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You've likely heard of timeless fashions where the style can't be attributed to any particular year, well dateless number plates are similar. Because there is no year letter/number attached, it would be necessary to consult a reference book to find out when the mark was originally issued.
Dateless number plates can be transferred to any age vehicle since the age-related rule - "you can't use a registration mark to make a vehicle appear newer than it is" - will not apply. And with far fewer characters than the standard issue reg now on the roads, their short appearance looks absolutely stunning on a vehicle.
These registrations were originally issued with letters 'first', and when the single letter, then two letter and finally three letter combinations were exhausted, the pattern flipped so that numbers were 'first' followed by letters. That meant a registration like 1 ERF (released around 1937) could have a mirror counterpart like ERF 1 (released around 1954).
For these registrations to survive to the present day, they would have to be purposefully transfered between vehicles (or retained on certificate) as the vehicles they were on were scrapped. If the registrations weren't salvaged before the vehicle was written off, then they are lost along with the vehicle. With registrations being issued as far back as 1903, that means an awful lot of very desirable plates have faded away to nothing and, once issued, the DVLA will not re-issue the same registration again.
Having said that, there are a surprising number of these ancient dateless registrations - complete with their own history stretching back over 100 years - that remain available today from their original issue. These really are the cream of the crop when it comes to private registrations and deserving of the name 'cherished' as they truly must be to have survived for so long.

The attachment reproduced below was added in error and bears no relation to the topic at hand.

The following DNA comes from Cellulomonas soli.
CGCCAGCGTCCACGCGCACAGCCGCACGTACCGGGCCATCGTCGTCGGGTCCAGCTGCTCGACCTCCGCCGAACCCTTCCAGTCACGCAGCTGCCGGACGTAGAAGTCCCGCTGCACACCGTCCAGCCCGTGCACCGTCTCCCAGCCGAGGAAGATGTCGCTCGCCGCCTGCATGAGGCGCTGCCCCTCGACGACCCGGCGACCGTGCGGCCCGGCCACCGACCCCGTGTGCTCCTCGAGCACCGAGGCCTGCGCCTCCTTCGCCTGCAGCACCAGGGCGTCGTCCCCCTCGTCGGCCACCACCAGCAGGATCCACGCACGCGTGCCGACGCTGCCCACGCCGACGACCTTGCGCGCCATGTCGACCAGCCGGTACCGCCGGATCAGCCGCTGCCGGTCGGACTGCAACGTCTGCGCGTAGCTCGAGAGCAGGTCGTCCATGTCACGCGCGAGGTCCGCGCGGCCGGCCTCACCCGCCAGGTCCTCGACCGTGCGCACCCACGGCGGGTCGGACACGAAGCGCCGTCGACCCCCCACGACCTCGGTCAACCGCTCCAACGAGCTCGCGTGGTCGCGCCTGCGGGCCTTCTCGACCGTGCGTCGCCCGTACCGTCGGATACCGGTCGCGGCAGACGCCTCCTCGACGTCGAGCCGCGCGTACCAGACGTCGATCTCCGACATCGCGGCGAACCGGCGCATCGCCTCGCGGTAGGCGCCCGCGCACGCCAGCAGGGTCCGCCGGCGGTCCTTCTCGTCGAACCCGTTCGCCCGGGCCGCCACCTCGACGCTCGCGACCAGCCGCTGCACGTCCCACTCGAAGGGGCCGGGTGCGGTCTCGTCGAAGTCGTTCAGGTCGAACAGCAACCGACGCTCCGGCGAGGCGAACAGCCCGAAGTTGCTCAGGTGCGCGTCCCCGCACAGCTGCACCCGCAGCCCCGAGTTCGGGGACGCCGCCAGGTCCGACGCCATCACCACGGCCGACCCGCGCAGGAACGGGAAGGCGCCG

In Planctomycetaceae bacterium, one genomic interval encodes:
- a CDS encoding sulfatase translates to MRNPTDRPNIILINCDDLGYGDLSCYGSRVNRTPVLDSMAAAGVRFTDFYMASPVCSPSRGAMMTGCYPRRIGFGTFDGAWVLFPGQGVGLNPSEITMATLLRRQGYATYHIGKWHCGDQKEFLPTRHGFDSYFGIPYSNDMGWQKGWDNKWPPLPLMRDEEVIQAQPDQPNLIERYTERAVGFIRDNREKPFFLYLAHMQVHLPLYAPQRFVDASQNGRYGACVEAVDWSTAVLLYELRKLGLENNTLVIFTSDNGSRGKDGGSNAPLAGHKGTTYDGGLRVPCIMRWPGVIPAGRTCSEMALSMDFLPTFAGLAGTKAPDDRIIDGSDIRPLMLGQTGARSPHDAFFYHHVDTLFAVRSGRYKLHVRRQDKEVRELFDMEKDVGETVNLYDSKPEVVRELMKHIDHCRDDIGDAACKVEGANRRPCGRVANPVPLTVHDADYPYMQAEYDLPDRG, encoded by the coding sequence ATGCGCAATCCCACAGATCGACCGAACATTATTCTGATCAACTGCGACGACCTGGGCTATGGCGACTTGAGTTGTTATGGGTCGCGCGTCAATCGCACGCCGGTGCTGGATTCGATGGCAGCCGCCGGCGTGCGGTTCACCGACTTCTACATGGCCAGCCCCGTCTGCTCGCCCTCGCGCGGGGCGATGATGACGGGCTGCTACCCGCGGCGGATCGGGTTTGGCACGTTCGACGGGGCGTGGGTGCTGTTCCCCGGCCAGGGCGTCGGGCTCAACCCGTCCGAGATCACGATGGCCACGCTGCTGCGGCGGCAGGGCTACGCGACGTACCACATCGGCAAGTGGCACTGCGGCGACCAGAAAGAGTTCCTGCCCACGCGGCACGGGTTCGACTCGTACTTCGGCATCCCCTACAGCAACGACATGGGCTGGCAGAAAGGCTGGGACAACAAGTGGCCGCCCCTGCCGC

Traditionally the letters in dateless reg suggest the original area of origin for the number plate. But because the distribution of cars, and hence need for plates, varied dramatically across the country in the early 1900's, some regions never exhausted their alloted combinations. Some areas also withheld certain sets of numbers from general issue - the plates weren't always issued in numerical order. And some areas also withheld complete letter sequences (typically those that matched three letter names like TOM or PAT). That means that some combinations have been partially or completely un-issued, and it's perfectly possible for the DVLA to make them available.
Such registrations are made available today via auction, and the DVLA hold several of these each year, where buyers can bid for desirable dateless number plates that have never previously been on UK roads.
National Numbers attend all the DVLA auctions and offer an 'Auction Package Service' where we will arrange for a dateless number plate of your choosing (provided it hasn't previously been issued!) to be included amongst the lots, and then attend and bid on your behalf to attempt to secure it for you. If you're unable to find a dateless plate to your liking on our site, please give our friendly sales staff a call to enquire about your options at auction. They'll be able to advise about if the particular dateless number plate you're interested in is eligible for release, what our service entails, and even their thoughts on a possible hammer price based on the sales of previous similar registrations.
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